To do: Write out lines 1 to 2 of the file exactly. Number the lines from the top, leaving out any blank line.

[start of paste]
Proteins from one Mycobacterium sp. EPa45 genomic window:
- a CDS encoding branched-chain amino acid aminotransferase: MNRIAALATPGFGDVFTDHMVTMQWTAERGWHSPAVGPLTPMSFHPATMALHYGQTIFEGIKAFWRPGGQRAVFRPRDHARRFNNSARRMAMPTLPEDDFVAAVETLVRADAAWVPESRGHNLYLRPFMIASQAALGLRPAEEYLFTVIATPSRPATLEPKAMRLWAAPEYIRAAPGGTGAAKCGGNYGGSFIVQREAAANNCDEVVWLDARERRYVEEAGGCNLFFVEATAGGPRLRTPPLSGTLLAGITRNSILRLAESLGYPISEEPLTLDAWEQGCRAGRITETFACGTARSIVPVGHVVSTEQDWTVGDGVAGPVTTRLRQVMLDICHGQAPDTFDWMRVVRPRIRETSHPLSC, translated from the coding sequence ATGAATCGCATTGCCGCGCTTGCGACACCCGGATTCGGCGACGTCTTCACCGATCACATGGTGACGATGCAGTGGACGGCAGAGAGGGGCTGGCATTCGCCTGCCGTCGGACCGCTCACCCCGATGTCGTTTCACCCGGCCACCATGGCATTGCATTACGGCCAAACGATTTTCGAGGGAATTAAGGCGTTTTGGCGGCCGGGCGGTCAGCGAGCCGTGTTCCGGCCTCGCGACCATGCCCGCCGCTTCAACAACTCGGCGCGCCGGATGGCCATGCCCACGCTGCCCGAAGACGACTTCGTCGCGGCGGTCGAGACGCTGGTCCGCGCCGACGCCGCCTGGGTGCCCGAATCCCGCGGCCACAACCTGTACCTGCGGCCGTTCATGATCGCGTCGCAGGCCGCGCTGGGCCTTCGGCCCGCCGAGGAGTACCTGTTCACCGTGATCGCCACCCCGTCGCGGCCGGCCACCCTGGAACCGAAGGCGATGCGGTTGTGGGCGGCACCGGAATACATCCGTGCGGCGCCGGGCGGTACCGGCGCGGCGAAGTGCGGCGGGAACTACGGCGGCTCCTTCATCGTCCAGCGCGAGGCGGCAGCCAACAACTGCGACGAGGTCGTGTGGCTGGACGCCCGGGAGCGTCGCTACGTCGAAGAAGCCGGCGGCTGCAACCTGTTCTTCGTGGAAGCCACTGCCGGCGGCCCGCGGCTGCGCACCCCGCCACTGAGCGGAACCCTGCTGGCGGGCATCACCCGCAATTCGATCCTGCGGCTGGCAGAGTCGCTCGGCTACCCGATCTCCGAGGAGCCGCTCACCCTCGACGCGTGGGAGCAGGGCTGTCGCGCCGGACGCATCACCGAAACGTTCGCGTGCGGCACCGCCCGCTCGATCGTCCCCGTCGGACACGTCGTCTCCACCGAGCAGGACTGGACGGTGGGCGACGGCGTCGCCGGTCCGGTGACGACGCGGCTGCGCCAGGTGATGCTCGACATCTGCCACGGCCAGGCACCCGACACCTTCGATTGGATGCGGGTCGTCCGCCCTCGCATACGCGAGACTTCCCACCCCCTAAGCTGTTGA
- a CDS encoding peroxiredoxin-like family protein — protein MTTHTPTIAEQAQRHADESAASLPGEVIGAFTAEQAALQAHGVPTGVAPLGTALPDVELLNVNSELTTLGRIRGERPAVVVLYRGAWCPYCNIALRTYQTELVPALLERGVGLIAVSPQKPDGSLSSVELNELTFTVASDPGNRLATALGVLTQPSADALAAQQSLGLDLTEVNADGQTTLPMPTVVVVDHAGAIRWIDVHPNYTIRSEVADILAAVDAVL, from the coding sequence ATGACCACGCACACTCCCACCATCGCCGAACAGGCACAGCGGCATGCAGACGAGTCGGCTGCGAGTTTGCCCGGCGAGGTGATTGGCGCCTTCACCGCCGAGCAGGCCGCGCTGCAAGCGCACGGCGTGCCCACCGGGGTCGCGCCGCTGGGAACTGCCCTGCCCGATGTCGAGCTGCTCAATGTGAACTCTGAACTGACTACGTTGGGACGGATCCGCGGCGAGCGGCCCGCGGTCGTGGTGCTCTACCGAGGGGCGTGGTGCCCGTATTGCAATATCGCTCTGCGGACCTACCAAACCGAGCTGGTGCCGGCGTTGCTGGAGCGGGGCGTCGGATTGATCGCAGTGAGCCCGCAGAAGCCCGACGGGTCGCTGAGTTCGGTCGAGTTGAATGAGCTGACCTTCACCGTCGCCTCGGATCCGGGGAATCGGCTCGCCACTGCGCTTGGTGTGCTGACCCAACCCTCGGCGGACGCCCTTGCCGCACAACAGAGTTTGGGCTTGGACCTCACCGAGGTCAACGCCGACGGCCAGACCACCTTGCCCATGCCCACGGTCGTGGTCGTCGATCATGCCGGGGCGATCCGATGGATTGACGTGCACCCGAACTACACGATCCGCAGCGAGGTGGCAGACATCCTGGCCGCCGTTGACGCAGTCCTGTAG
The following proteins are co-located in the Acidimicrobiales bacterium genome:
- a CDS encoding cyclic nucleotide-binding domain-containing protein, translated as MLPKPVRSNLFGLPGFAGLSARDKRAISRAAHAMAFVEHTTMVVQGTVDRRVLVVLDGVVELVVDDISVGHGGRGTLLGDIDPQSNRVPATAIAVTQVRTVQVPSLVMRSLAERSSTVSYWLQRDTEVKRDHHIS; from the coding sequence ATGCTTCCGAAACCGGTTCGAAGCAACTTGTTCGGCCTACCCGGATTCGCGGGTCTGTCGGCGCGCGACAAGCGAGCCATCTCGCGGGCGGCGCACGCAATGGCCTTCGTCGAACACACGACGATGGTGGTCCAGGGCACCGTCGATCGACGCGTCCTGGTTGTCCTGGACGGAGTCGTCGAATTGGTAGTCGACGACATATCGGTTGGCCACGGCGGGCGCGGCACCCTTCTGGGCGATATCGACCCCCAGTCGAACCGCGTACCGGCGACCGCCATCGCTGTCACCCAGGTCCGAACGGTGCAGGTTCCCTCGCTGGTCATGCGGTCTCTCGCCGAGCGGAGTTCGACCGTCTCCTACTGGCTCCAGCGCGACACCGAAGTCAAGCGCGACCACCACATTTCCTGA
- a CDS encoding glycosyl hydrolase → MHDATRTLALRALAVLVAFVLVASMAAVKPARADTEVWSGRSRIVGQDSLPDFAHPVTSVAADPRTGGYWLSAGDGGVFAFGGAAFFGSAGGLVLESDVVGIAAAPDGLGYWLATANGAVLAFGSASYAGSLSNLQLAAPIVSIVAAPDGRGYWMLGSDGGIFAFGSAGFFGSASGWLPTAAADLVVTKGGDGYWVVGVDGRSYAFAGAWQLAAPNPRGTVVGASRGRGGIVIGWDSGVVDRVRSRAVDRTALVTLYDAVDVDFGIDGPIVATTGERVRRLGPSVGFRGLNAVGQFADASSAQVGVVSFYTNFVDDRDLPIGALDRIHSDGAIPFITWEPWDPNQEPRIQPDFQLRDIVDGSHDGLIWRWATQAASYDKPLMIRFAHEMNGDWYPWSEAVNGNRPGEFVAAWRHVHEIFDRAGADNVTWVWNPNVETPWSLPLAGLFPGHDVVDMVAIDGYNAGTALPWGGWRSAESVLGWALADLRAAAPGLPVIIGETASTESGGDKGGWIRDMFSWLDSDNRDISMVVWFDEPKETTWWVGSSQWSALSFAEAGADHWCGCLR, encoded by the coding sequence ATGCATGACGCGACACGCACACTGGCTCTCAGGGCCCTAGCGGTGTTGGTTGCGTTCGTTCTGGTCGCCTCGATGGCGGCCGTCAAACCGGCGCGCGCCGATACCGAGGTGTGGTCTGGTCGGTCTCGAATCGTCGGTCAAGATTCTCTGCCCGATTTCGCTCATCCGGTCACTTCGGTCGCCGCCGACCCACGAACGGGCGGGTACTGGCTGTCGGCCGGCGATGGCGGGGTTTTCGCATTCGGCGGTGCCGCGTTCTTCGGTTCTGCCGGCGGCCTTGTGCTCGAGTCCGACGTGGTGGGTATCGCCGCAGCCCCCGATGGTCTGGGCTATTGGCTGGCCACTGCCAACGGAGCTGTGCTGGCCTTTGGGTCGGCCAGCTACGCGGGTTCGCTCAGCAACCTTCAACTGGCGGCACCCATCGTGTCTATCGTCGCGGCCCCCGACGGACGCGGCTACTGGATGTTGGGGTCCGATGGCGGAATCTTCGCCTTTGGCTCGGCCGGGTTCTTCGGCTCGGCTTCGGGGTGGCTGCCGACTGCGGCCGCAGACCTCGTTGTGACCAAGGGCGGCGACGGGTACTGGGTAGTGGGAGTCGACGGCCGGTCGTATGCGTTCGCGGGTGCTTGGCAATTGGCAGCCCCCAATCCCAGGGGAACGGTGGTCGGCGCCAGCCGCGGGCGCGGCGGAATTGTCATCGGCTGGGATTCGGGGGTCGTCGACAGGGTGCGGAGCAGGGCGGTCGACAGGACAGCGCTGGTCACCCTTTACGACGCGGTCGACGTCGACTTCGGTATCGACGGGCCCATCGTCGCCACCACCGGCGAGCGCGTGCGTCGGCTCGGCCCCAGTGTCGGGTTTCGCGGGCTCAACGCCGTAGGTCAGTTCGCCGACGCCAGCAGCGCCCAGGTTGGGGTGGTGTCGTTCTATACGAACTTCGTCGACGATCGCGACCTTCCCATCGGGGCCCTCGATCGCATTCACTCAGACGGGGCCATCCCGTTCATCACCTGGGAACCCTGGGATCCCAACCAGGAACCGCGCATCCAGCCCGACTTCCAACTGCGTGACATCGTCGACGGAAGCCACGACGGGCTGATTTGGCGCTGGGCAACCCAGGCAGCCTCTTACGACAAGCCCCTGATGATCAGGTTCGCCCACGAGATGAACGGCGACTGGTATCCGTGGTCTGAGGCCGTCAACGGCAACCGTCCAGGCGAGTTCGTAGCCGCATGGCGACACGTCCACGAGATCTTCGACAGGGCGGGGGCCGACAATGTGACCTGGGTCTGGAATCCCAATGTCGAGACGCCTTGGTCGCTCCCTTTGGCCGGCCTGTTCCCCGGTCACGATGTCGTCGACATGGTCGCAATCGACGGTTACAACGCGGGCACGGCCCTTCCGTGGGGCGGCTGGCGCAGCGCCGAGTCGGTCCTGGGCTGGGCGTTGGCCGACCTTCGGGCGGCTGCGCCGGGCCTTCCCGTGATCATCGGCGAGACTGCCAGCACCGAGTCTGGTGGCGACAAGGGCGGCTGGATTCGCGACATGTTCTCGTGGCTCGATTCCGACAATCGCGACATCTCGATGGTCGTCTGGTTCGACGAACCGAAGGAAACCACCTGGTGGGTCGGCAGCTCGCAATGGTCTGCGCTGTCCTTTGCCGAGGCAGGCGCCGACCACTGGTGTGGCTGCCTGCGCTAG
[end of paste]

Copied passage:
Proteins from one Mycobacterium sp. EPa45 genomic window:
- a CDS encoding branched-chain amino acid aminotransferase: MNRIAALATPGFGDVFTDHMVTMQWTAERGWHSPAVGPLTPMSFHPATMALHYGQTIFEGIKAFWRPGGQRAVFRPRDHARRFNNSARRMAMPTLPEDDFVAAVETLVRADAAWVPESRGHNLYLRPFMIASQAALGLRPAEEYLFTVIATPSRPATLEPKAMRLWAAPEYIRAAPGGTGAAKCGGNYGGSFIVQREAAANNCDEVVWLDARERRYVEEAGGCNLFFVEATAGGPRLRTPPLSGTLLAGITRNSILRLAESLGYPISEEPLTLDAWEQGCRAGRITETFACGTARSIVPVGHVVSTEQDWTVGDGVAGPVTTRLRQVMLDICHGQAPDTFDWMRVVRPRIRETSHPLSC, translated from the coding sequence ATGAATCGCATTGCCGCGCTTGCGACACCCGGATTCGGCGACGTCTTCACCGATCACATGGTGACGATGCAGTGGACGGCAGAGAGGGGCTGGCATTCGCCTGCCGTCGGACCGCTCACCCCGATGTCGTTTCACCCGGCCACCATGGCATTGCATTACGGCCAAACGATTTTCGAGGGAATTAAGGCGTTTTGGCGGCCGGGCGGTCAGCGAGCCGTGTTCCGGCCTCGCGACCATGCCCGCCGCTTCAACAACTCGGCGCGCCGGATGGCCATGCCCACGCTGCCCGAAGACGACTTCGTCGCGGCGGTCGAGACGCTGGTCCGCGCCGACGCCGCCTGGGTGCCCGAATCCCGCGGCCACAACCTGTACCTGCGGCCGTTCATGATCGCGTCGCAGGCCGCGCTGGGCCTTCGGCCCGCCGAGGAGTACCTGTTCACCGTGATCGCCACCCCGTCGCGGCCGGCCACCCTGGAACCGAAGGCGATGCGGTTGTGGGCGGCACCGGAATACATCCGTGCGGCGCCGGGCGGTACCGGCGCGGCGAAGTGCGGCGGGAACTACGGCGGCTCCTTCATCGTCCAGCGCGAGGCGGCAGCCAACAACTGCGACGAGGTCGTGTGGCTGGACGCCCGGGAGCGTCGCTACGTCGAAGAAGCCGGCGGCTGCAACCTGTTCTTCGTGGAAGCCACTGCCGGCGGCCCGCGGCTGCGCACCCCGCCACTGAGCGGAACCCTGCTGGCGGGCATCACCCGCAATTCGATCCTGCGGCTGGCAGAGTCGCTCGGCTACCCGATCTCCGAGGAGCCGCTCACCCTCGACGCGTGGGAGCAGGGCTGTCGCGCCGGACGCATCACCGAAACGTTCGCGTGCGGCACCGCCCGCTCGATCGTCCCCGTCGGACACGTCGTCTCCACCGAGCAGGACTGGACGGTGGGCGACGGCGTCGCCGGTCCGGTGACGACGCGGCTGCGCCAGGTGATGCTCGACATCTGCCACGGCCAGGCACCCGACACCTTCGATTGGATGCGGGTCGTCCGCCCTCGCATACGCGAGACTTCCCACCCCCTAAGCTGTTGA